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A heat wave may cause a wildfire in the Northwest

AccuWeather says heat waves in the northwestern US are imminent, with new highs set to be set.

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AccuWeather predicts that another heat wave will soon hit the northwesterly United States. Wildfire activity could spike significantly as a result of the rising heat and generally dry landscape, which has the potential to reach levels last seen at the end of the month.

AccuWeather Long-Range Meteorologist Alex DaSilva predicts that next week will be extremely hot in the Pacific Northwest, with temperatures that may even exceed those seen in late July in some areas.

Early next week, temperatures are expected to be 5-10 degrees Fahrenheit above normal, but by the middle of next week, that increase is expected to have risen to 10-20 degrees.

Although the extreme heat is expected to last until Saturday west of the Cascades, DaSilva warns that it may last longer in the interior Northwest.

Mid-August highs typically fall between the upper 70s and mid-80s inland in eastern Washington, the mid-90s along the coasts of Oregon and Washington, and the low to mid-90s in the valleys of eastern Oregon and Idaho.

Mid-August daily record highs in the Northwest typically sit in the 90s and low 100s, making them difficult to achieve. Nonetheless, there are records that could be broken. Both Seattle (with an August 18 high of 88) and Portland (with a peak of 99) still hold their respective August 18 high temperature records.

The sun isn’t quite as intense as it was two weeks ago, so DeSilva says it’s possible to surpass this summer’s highs. The soil, on the other hand, is drier and more receptive to sunlight now than it was in July. Upward mobility with high temperatures is possible for the region next week, though it will depend on the strength of high pressure in both the lower and upper parts of the atmosphere.

For at least several days later next week, “widespread highs at or above 100 are likely east of the Cascades to the lower western slopes of the Rockies,” DaSilva said.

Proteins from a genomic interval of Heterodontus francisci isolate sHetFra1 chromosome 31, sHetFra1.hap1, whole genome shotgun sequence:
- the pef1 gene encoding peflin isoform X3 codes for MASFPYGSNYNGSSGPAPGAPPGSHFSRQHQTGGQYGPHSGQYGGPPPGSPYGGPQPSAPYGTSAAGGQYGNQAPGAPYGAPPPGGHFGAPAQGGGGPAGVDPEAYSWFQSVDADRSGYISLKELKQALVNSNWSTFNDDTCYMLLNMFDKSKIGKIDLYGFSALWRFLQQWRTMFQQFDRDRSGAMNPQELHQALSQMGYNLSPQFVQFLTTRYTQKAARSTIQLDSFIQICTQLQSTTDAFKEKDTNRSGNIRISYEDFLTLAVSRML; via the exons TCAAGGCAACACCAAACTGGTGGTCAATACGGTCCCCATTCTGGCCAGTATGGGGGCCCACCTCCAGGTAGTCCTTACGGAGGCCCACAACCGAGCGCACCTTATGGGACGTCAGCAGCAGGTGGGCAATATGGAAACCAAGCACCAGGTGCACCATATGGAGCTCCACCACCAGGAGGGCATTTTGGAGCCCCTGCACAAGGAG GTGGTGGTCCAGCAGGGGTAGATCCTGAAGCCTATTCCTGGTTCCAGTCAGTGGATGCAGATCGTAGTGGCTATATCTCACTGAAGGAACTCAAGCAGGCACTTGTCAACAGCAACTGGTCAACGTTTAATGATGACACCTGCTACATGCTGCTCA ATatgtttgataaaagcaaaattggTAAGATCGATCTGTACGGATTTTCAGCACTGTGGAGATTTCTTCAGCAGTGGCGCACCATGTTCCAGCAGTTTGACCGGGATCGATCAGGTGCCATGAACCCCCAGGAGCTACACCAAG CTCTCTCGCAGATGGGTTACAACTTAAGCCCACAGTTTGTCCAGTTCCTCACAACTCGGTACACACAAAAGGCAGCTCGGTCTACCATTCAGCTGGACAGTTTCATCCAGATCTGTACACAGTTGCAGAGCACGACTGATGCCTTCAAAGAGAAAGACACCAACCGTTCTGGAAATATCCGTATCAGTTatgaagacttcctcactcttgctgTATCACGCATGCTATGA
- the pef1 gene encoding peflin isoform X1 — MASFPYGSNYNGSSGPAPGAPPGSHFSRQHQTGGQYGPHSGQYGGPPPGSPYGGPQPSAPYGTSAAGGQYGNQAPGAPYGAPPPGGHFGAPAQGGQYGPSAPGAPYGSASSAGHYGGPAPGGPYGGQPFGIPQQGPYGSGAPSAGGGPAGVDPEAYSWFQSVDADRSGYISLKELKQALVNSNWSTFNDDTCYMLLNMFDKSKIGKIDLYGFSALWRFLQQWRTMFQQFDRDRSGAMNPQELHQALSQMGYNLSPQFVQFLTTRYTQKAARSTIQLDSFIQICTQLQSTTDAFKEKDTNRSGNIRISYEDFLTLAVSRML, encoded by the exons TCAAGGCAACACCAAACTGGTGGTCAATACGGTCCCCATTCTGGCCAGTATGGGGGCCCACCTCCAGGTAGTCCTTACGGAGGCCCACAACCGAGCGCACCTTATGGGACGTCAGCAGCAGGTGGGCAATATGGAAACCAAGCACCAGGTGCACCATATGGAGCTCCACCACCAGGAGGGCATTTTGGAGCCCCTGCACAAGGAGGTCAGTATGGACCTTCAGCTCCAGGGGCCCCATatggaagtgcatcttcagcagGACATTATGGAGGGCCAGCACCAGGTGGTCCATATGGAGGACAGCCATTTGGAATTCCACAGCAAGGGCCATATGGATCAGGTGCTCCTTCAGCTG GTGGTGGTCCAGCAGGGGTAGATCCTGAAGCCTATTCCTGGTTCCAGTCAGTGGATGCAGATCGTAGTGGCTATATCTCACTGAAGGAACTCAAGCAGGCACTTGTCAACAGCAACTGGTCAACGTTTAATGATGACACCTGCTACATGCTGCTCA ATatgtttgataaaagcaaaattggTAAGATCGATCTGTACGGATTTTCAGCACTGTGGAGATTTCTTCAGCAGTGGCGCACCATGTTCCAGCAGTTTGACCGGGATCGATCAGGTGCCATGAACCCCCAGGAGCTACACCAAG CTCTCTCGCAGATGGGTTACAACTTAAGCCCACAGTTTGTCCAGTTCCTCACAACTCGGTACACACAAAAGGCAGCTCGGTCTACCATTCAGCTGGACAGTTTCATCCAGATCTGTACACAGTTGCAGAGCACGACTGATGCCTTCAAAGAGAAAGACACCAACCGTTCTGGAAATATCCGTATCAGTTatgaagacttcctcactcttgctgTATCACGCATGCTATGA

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Spokane, Washington, reached a high of 102 degrees on July 29 and 31, while Boise, Idaho, reached a high of 106 on July 31. During the heat wave’s height on July 29, temperatures in Pendleton, Oregon, reached a record-breaking 111 degrees.

Meanwhile on the Pacific coast, Seattle reached 95 degrees on all three days from July 29-31. On the last day of the month, temperatures reached a new high for that day in history. Early next week, highs in Seattle are expected to hover around the 80s, but by the end of the week, they could reach the 90s.

The upcoming heat wave will add to Seattle’s already-exceeding-average-by-more-than-two-days total of ninety-degree days this year. Seattle has had 10 days where the temperature reached 90 degrees as of Thursday.

Portland, Oregon, experienced temperatures in the triple digits for three days and hit a high of 102 on July 26 and 30 during the recent heat wave. On July 26, temperatures hit a new daily record high. Midweek and weekend highs next week will be in the upper 90s to low 100s. Similar to Seattle, Portland has already had more than half of its average number of 90-degree days (17) for the year. Next week, they may even break last year’s record of 24 such days.

Further south and slightly further inland, in Medford, Oregon, the temperature reached an all-time record high of 114 degrees. Medford, which is west of the Cascades, will experience temperatures of 100 degrees or higher from Tuesday through at least Friday of next week. Through next weekend, the city will continue to rack up 90-degree days.

According to DaSilva, “there will be a surge in energy demands in the region next week, regardless of how high temperatures get.” Heat waves can be more dangerous in the Pacific Northwest because many homes there still do not have air conditioning.

Wildfires were kept in check by the average to wet weather that had been going on in much of Washington, parts of Oregon, and Idaho prior to the late July heat wave. Nonetheless, in some areas, the heat wave lasted for up to eight days without a single drop of rain. Experts say the hot, dry weather has increased the risk of wildfires in the region by drying out the grass and brush there.

In the past two weeks, there has been a dramatic increase in the number of wildfires in the area. More than 74,000 acres had been consumed by the Moose Fire in central Idaho, and as of Thursday morning, it was only about 20% contained.

DaSilva predicted that the new heat wave would increase wildfire risk because of the dry weather and locally gusty winds.

An impending disturbance in the jet stream could swing northeastward next week, potentially agitating the already-increasing wildfire risk. Experts predict thunderstorms, but dry conditions, as a result of a rip in the jet stream that will bring moisture from the Pacific and the southwestern United States.

Storm-related lightning strikes pose a risk for starting new wildfires. Later next week, the central and southern parts of the state of Idaho, as well as parts of Oregon and Northern California, will be the most at risk from lightning storms. The cloud cover brought on by this disturbance might also help alleviate the scorching conditions in some areas.

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